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Health & Wellbeing

How to actually get good at dancing.

Written by Vanessa Marian

Whilst I never want to lose the feel-good essence of having fun whilst you dance, I have truly seen the difference in people’s lives when they commit to regularly dancing vs simply popping in on occasion.

Some of you may know that I’m a Bharatanatyam dancer, an ancient Indian classical art form. Whilst this may sound exotic, cultural and deeply spiritual, the reality is just consistent hours with my guru, Sahastra Samboorthi, drilling technique, writing lines in my theory notebook, holding painful stretches and occasionally stealing glances at the clock. 

In sharp contrast, Groove Therapy has traditionally run as a ‘come whenever’ kind of structure, in which people casually book, flake and giggle with their friends as they navigate through the complexities of a two-step whilst a budget party light blinks back of shot. 

But after all the practise, hours of work and failed attempts at executing difficult techniques, one of the most common questions I get from beginners is ‘how do I get good like you Vanessa?’

Are you ready for my big secret? Consistent practice and time.

But wait, there’s more. Here are the benefits I’ve seen from regular dance attendance.

Increased mental agility

For one, I’ve seen noticeable technical improvements in my regulars. This improvement doesn’t just come from getting physically better at a step, but more so from increased mental agility when it comes to processing a dance class. Think about it; when you take dance class, you are watching the teacher with your eyes, listening to their instructions with your ears then processing these moves through your own body…whilst trying to follow the rhythm of a song. 

I understand that learning dance involves mental acrobatics, and it takes practise just for your brain to adjust to this new, whole-body, learning style. For those wondering, it takes about three to five weeks for your brain to adjust and stop freaking out. 

Your dancing will improve exponentially from there as your mind ceases to act as a hurdle.

Increased mental-wellness coping mechanisms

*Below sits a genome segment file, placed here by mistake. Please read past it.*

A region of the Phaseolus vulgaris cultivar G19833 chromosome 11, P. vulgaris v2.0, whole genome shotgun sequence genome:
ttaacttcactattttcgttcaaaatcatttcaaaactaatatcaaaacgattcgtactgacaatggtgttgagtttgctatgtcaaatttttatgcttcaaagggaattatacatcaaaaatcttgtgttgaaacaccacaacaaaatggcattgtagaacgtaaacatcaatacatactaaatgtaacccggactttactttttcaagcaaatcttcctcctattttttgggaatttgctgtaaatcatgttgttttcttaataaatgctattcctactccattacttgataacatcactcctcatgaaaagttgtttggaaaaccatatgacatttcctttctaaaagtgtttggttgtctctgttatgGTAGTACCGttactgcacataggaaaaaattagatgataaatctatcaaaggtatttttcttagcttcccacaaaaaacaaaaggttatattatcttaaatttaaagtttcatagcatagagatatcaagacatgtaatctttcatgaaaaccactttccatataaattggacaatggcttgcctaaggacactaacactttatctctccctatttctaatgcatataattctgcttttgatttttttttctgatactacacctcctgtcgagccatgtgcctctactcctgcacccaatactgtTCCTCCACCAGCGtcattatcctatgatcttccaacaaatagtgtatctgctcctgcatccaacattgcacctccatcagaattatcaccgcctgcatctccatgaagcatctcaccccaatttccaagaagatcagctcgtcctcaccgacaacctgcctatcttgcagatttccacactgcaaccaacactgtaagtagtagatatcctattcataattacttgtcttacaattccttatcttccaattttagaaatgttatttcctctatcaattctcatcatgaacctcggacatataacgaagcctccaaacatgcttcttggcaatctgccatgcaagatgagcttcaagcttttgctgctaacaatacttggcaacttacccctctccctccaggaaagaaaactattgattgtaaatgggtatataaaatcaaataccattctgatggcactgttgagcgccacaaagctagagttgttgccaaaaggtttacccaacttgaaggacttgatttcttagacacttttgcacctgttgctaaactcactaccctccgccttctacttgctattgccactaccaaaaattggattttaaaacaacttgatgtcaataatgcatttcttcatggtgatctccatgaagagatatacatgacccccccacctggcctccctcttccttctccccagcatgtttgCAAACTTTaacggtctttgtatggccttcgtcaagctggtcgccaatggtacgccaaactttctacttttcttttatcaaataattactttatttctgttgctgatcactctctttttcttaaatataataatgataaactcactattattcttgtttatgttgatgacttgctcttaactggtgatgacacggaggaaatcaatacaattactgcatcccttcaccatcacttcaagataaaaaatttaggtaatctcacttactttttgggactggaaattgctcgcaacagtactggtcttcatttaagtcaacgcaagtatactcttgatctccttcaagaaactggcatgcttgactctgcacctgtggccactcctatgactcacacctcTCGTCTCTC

Dance is exceptional for activating three of the four natural mood-booster chemicals in our body; serotonin (the mood booster), dopamine (the reward chemical) and endorphins (the pain killer). The only hormone I’m not including is oxytocin (the love chemical), which is triggered by giving a compliment or physical affection – both of which are technically possible when you dance. I just avoid advocating for it in a class environment because that can get creepy real quick. 

It was a known thing growing up that we dancers would be in foul moods, prone to snapping at our poor mothers when dance studios closed down over the school holidays. It took just one hour of dancing to feel like our usual selves again. 

Secondly, when you dance, you can express yourself, and self-expression is cited as the most fundamental necessity for mitigating mental health issues by all the big mental health dogs – from Headspace to RUOK to Batyr. 

Talk, they say! Talk it out, get it off your chest and express yourself!

Dance is talking, just not with words. You can let out the aggression, open your chest and flail your limbs in frustration. I’ve been teaching for 11 years and have seen the dance studio repeatedly serve as a gateway for people to open up and talk.

I can’t vouch for life being perfect or predictable, but I can certainly vouch for dance as an exceptional mental health coping mechanism. 

Increased physical wellness

We don’t talk about this often in Groove Therapy marketing because I don’t want our movement to centre around fitness and abs. It attracts the wrong mentality, and we’re not here to offer weight loss vibes.

The truth, on a physical level, is that dance is phenomenal for boosting your blood flow, increasing your flexibility and pumping that cardio. Continued technique-based training also builds core, quad, back and arm muscle.

Again, I’m wary of marinating in the physical benefits of dance because capitalism has made our physique the central fixation that we hang our self-worth upon – especially for female-identifying people. 

So let’s move on to the next point.

Increased creative thinking

So what does dance offer that no other exercise offers? Artistry. 

First of all, when you begin to master the techniques, you can take your freestyle to the next level. Freestyling involves playing with polyrhythms, abstract concepts, rhythmic patterns, telling stories through gestures, choreographing movement phrases and infusing your physicality with your own personal flavour and soul. 

This kind of creative thinking involves your entire body, and I feel many artists are missing out on enhancing their own practices by not diving into the processes we dancers engage with every day. 

In conclusion

As I log in to my weekly Zoom dance class training with my guru, I am not applauded or showered with Instagram likes for merely turning up. I am only rewarded with increased personal discipline, better dance technique and an overall improvement in the quality of my life.

My advice? Consistently turn up, and give it time. I challenge you to tell me your life hasn’t changed for it.

Vanessa Marian runs a weekly Zoom beginner adult dance class (on Australian EST) as well as a real life beginner dance class in Byron Bay every Tuesday at Cavanbah Centre. 

All images in this blog are from the Gucci 2017 pre-fall campaign, in which the brand paid hommage to London 70s dance scene.

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